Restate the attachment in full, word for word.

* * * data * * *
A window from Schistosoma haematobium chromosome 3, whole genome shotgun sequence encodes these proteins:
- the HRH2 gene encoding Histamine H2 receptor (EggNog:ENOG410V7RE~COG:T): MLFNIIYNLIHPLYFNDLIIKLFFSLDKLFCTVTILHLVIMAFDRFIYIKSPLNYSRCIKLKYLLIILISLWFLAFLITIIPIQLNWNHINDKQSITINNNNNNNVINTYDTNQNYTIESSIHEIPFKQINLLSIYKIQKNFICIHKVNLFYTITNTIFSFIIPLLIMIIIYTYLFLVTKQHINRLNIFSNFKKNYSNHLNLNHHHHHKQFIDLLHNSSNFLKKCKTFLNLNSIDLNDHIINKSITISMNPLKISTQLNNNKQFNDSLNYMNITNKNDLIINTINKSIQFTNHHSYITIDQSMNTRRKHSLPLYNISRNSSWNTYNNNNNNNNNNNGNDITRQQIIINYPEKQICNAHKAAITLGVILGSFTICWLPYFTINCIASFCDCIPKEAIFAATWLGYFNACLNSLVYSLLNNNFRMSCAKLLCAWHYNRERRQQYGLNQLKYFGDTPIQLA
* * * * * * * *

A window from Schistosoma haematobium chromosome 3, whole genome shotgun sequence encodes these proteins:
- the HRH2 gene encoding Histamine H2 receptor (EggNog:ENOG410V7RE~COG:T): MLFNIIYNLIHPLYFNDLIIKLFFSLDKLFCTVTILHLVIMAFDRFIYIKSPLNYSRCIKLKYLLIILISLWFLAFLITIIPIQLNWNHINDKQSITINNNNNNNVINTYDTNQNYTIESSIHEIPFKQINLLSIYKIQKNFICIHKVNLFYTITNTIFSFIIPLLIMIIIYTYLFLVTKQHINRLNIFSNFKKNYSNHLNLNHHHHHKQFIDLLHNSSNFLKKCKTFLNLNSIDLNDHIINKSITISMNPLKISTQLNNNKQFNDSLNYMNITNKNDLIINTINKSIQFTNHHSYITIDQSMNTRRKHSLPLYNISRNSSWNTYNNNNNNNNNNNGNDITRQQIIINYPEKQICNAHKAAITLGVILGSFTICWLPYFTINCIASFCDCIPKEAIFAATWLGYFNACLNSLVYSLLNNNFRMSCAKLLCAWHYNRERRQQYGLNQLKYFGDTPIQLA